Michael Cimarusti Loves the Simplicity of Colicchio & Sons’ Soft-Boiled Egg With Caviar

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Photo: Melissa Hom

Each week on the Food Chain, we ask a chef to describe a dish he or she recently enjoyed. The chef who prepared the dish responds and then picks his or her own memorable meal. On and on it goes. Last week, Daniel Boulud was delighted by the live Santa Barbara prawns baked in salt at Michael Cimarusti's L.A. restaurant Providence. What have you loved lately, Michael?

Who: Michael Cimarusti, chef-owner, Providence, Los Angeles.
What: White asparagus with farm egg, caviar, and crispy chicken skin
Where: Colicchio & Sons, New York
When: Spring 2010

"When I was at Colicchio & Sons, Tom made a dish of soft-cooked egg with American sturgeon caviar. It was warm and beautiful, with a white wine or Champagne sauce, lots of herbs, spears of white asparagus, and the caviar. It was delicious, simple, and beautiful."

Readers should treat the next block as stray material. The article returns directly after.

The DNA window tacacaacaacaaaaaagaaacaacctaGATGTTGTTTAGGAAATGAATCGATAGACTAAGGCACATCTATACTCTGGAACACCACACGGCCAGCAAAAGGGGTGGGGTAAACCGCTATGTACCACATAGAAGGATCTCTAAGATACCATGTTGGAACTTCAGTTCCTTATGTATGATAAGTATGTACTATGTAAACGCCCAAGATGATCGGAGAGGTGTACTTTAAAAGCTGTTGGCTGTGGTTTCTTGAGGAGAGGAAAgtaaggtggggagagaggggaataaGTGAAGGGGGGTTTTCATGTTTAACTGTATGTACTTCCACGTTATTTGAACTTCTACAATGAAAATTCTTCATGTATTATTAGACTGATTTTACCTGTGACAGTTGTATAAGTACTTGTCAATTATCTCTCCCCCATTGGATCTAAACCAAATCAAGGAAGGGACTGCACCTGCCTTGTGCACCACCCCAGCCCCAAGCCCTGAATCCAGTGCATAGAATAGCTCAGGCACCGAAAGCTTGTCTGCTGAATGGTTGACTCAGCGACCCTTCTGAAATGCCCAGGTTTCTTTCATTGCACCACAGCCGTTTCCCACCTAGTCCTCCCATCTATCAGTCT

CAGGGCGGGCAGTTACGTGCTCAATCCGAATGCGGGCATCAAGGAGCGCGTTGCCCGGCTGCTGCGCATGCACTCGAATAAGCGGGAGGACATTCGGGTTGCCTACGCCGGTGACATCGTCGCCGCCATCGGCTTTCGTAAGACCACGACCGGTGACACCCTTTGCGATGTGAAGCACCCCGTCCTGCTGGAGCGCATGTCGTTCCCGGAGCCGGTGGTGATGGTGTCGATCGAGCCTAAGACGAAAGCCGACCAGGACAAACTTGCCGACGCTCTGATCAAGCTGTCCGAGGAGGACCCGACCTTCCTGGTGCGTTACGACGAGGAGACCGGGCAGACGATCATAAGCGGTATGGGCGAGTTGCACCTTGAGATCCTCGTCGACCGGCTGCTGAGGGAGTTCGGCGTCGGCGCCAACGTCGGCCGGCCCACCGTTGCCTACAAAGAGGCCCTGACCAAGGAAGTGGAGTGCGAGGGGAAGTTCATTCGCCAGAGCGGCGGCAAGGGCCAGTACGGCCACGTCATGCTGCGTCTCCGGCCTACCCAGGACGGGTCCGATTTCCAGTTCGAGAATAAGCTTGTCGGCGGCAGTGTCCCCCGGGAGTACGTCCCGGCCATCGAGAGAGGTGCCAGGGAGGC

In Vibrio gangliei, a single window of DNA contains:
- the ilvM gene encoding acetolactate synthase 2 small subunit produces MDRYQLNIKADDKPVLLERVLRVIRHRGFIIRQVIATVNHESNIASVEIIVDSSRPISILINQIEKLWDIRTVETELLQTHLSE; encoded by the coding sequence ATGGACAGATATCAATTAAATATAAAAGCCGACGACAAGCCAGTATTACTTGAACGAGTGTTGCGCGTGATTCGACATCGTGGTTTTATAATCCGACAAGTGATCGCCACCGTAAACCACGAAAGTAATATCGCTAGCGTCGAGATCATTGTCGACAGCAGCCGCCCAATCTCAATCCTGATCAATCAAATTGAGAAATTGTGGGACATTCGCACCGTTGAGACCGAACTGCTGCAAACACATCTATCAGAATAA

Colicchio & Sons chef-owner Tom Colicchio explains the dish:

"It's funny — when Michael came into the restaurant, this dish wasn't on the menu yet. I just whipped it up off the top of my head just for him. We were doing a poached-egg dish with a bunch of different spring things at the time — onions and peas, very springy vegetables — but I wanted to move those spring things to some other dishes for the menu I was making for Michael. I wanted to do this egg, but I had to do a different garnish. I was doing the white asparagus on a different dish, so it was a matter of puréeing them to make the mousse — it's a white asparagus purée that's aerated, so it's really light. Then we take an egg, which is poached in the shell, almost soft-boiled, and then the caviar and the crispy chicken skin.

Actually the way we make the chicken skin is really great. It's something that [wd~50 chef Wylie Dufresne] showed me when he was on [Top Chef]; it's a way of doing it that's really cool. You take all the fat off of it, lay it out; take a little meat glue, put that in there, wrap the chicken skin up and roll it — you put it in plastic and torque it down so it's like a roulade of chicken skin. Then you freeze it, and when it's frozen you put it on a slicer and slice it really, really thin. You put it on a baking sheet between two pieces of silpat, and you cook it, and it's so crispy. It's perfect."